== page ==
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Hatch Award winner Robert Hinck co-authors book

Barry McNamara
07/03/2019
MONMOUTH, Ill. – As the 2020 U.S. presidential campaign enters its next stage, a book about the 2016 presidential election by a Monmouth College professor reveals how that campaign was perceived by media in Russia, China and the Middle East.

Global Media and Strategic Narratives of Contested Democracy: Chinese, Russian and Arabic Media Narratives of the U.S. Presidential Election will be released in early July by Routledge. Monmouth College communication studies professor Robert Hinck co-authored the book with Skye Cooley and Randolph Kluver, who are both at Oklahoma State University, where Kluver serves as dean of the School of Global Studies and Partnerships.

The book “utilized similar methods and theories” to Hinck’s grant work with the Strategic Multilayer Assessment community, which focuses on examining foreign media reporting on issues critical to U.S. strategic interests.

“My work includes collecting and translating foreign media reports – primarily from China and Russia but also Iran – in order to identify and measure the strategic narratives present in their media discourse,” said Hinck, who was recently honored as this year’s recipient of the College’s Hatch Award for Excellence in Scholarship. A few months earlier, Hinck also received the College’s Gundersen Junior Faculty Scholarship Award.

The authors examined global news narratives during the 2016 U.S. presidential campaign and immediately afterward to better understand how the world viewed the election, issues that mattered around the world, and how nations made sense of how their media systems presented the presidential election. They analyzed nearly 1,600 news stories from more than 60 sources within three regional media ecologies in China, Russia and the Middle East.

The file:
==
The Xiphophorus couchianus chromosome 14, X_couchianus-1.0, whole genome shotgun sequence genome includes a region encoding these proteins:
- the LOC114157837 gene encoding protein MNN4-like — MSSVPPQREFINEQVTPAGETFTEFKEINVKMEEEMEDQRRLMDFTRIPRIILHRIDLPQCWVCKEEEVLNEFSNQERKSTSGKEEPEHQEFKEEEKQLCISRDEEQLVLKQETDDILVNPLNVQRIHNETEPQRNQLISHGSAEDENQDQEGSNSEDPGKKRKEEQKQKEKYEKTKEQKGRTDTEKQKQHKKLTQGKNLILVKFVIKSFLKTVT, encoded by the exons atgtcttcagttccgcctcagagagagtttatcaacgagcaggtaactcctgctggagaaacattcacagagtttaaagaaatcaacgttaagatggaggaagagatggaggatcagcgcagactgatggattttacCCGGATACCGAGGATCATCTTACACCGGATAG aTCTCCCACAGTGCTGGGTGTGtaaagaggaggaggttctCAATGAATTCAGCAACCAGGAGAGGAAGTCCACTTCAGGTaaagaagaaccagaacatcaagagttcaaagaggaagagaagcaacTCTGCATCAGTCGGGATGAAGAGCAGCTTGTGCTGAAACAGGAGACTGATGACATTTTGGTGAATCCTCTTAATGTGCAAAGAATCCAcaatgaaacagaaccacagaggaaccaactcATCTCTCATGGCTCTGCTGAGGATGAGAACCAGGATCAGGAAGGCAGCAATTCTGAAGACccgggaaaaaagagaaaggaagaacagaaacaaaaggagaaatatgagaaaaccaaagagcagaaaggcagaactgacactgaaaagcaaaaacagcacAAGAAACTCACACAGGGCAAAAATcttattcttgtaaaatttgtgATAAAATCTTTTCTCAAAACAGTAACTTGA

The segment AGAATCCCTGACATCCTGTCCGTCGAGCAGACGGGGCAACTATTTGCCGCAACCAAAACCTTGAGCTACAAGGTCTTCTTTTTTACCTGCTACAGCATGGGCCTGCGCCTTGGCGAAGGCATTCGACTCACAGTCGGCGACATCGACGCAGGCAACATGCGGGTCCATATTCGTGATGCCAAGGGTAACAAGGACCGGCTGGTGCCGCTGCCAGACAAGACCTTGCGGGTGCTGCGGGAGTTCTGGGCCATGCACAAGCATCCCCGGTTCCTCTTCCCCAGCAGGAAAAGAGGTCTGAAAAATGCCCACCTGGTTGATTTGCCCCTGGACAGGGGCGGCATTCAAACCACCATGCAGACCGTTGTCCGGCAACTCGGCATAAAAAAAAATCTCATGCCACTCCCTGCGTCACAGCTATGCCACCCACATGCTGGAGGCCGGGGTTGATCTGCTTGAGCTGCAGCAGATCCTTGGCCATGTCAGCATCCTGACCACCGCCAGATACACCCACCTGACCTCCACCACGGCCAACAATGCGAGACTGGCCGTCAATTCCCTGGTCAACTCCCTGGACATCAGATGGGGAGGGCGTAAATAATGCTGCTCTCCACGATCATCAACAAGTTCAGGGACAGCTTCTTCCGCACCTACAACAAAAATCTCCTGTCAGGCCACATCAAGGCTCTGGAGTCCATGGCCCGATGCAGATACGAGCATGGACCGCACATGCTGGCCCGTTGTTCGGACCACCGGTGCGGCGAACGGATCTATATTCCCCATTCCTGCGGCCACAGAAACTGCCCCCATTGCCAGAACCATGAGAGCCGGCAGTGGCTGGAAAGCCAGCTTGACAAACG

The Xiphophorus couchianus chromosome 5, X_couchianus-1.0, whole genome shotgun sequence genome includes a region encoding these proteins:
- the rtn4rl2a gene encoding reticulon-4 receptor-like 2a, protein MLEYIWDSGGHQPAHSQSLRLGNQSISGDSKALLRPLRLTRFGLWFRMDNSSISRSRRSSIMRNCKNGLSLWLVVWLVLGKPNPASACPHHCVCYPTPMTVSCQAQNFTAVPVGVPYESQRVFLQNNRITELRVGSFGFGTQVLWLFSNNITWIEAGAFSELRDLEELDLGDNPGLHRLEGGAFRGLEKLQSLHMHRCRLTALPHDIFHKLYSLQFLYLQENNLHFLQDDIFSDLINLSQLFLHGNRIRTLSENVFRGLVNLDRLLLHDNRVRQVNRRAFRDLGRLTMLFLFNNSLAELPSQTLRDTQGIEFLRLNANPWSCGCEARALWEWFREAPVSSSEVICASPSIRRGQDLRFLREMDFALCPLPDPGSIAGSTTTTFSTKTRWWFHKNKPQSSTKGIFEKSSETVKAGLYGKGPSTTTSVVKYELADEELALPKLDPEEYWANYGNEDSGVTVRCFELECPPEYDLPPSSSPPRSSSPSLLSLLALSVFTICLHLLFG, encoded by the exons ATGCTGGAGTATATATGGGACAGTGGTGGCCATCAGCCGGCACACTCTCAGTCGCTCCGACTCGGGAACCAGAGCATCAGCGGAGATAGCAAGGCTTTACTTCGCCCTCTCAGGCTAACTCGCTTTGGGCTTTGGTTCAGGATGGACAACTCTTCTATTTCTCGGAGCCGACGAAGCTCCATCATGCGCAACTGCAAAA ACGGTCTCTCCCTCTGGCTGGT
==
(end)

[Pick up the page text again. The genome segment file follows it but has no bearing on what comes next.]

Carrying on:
Hinck said he and his colleagues were working on the book long before reports that Russia tried to interfere with the election.

“Some of our main findings were that the Chinese media played up the ‘infotainment’ elements, things like House of Cards or making analogies to Chinese dynastic period dramas they have there,” said Hinck. “The Russians were the most antagonistic, the most critical. They were positive about Donald Trump, and extremely negative about Hillary Clinton.”

As for Middle East media, Hinck said it was “a case of the same old, same old.”

“They felt that no matter which party was in charge, the U.S. was going to look after its own interests,” he said. “The Middle East would be left to help itself.”

Hinck said there is much to be learned from understanding how foreign countries view the United States. His type of open-source intelligence analysis helps determine how the federal government makes sense of politics and events around the world.

“Knowing how the rest of the world understands us helps us be more receptive to foreign governments,” he said. “And if we know how China views the U.S., we can also see how China views itself. The same thing is true with Russia.”

A review of Global Media and Strategic Narratives of Contested Democracy says the book avoids “jargon-laden prose, (making it) as accessible as it is wide-ranging. ... Communication/media studies students, as well as political scientists whose studies includes media and global politics, will welcome its publication.”